“It’s worse than what I thought,” he said.

Following suit with Florida, Ohio Reps. Mike Loychik, R-Bazetta, and Jean Schmidt, R-Loveland, recently introduced legislation that “regards promotion, teaching-divisive, inherently racist concepts.”

House Bill 616, what opponents are calling the “Don’t Say Gay” bill, would prevent school districts from permitting the use of textbooks or curriculum that promotes “divisive or inherently racist” concepts.

Those concepts, as listed in the introductory legislation, are as followed:

  • Critical race theory
  • intersectional theory
  • The 1619 project
  • Diversity, equity, and inclusion learning outcomes
  • Inherited racial guilt

Teachers in grades kindergarten through third grade would be kept from using curriculum on sexual orientation or gender identity through the legislation, whereas teachers in grades four through 12 would have to teach age or developmentally appropriate lessons.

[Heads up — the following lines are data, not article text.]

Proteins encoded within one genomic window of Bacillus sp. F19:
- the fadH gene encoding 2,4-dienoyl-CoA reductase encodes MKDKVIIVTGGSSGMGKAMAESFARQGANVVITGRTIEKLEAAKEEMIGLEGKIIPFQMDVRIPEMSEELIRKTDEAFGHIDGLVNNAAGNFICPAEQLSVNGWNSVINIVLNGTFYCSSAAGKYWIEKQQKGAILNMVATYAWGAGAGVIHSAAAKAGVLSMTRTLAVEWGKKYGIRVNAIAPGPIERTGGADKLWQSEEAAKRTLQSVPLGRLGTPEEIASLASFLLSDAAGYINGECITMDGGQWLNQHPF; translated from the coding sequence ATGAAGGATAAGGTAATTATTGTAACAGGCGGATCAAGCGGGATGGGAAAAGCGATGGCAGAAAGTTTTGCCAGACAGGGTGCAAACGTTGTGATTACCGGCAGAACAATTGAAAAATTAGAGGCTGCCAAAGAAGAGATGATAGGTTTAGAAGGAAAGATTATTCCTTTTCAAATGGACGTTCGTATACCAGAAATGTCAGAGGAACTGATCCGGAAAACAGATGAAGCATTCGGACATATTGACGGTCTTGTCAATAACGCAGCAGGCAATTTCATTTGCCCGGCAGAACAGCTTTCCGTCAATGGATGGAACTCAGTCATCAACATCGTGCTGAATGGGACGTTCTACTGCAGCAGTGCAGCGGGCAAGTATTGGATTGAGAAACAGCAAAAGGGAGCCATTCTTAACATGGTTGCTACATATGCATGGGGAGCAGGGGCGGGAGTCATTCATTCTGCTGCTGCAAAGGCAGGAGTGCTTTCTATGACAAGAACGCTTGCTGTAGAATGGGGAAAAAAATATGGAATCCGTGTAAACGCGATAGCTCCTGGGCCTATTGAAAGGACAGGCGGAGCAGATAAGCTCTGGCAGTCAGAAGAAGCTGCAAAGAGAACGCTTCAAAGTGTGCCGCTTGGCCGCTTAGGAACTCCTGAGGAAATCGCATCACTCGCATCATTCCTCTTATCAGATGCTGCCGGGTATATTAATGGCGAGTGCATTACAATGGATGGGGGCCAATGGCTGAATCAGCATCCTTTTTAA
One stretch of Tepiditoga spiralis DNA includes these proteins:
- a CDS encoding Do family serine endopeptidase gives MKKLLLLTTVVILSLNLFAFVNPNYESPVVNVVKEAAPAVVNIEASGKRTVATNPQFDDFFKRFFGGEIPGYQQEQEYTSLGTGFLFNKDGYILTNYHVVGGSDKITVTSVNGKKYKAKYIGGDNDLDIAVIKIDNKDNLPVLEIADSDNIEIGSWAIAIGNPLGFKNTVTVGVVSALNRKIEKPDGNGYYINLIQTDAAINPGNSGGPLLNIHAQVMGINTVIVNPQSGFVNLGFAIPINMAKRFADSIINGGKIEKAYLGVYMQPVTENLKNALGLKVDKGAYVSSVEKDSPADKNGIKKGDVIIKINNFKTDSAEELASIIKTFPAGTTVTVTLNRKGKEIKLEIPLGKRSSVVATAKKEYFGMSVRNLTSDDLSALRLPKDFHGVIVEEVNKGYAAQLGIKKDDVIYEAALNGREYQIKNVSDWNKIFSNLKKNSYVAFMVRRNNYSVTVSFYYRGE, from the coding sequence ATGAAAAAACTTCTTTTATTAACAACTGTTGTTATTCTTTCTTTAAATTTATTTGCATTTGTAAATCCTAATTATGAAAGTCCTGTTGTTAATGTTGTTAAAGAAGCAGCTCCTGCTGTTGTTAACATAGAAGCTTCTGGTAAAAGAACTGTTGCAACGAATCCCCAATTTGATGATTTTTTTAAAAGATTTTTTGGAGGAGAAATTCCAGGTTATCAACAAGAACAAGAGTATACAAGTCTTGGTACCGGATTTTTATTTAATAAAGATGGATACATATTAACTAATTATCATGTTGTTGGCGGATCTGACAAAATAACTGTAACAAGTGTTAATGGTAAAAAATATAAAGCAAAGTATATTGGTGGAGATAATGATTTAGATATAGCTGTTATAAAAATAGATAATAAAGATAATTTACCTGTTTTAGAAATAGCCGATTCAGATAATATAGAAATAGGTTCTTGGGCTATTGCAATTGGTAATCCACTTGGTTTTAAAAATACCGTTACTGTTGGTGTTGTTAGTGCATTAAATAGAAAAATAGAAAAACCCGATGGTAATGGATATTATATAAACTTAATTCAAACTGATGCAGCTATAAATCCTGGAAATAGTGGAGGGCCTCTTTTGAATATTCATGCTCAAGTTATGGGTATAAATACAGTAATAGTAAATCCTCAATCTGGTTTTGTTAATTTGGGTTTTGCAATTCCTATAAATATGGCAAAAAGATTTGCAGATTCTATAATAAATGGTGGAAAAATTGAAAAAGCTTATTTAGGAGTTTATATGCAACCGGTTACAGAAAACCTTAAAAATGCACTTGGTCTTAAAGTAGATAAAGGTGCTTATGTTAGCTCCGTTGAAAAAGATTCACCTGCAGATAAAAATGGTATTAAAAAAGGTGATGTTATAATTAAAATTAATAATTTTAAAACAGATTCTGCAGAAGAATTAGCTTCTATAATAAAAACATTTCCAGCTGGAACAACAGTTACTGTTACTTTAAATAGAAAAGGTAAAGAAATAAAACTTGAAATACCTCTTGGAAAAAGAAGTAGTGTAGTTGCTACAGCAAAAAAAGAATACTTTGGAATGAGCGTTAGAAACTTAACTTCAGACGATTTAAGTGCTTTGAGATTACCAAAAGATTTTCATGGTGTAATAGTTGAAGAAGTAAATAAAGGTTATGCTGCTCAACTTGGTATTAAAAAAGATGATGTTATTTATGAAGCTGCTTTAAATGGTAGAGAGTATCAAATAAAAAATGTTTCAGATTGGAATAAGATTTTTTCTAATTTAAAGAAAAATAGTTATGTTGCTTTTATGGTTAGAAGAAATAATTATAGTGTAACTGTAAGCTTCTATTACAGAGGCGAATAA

Following 25 years as an English teacher at Laurel Oaks in Wilmington, Boone sees the legislation as going too far. He is leery of what the consequences could be if the legislation were to pass.

“You won’t have any teachers that will think for themselves,” he said, projecting the teachers against it would either quit or be fired. “I looked at it and said ‘Well, I wouldn’t want to be a teacher now.’”

Due to the state’s ongoing re-districting efforts for the Ohio Senate and House districts, the primary vote for the General Assembly races- originally scheduled for May 3 with the US Senate, US House, and other state and local races- has been moved back .

According to the Ohio Secretary of State 2022 Election Calendar, a special election for these races is tentatively set for Tuesday, Aug. 2. Early absentee voting would begin on July 6.

Contact Patrick Keck at pkeck@newswatchman.com or by phone at 740-947-2149, ext. 300431 and follow him on Twitter @pkeckreporter.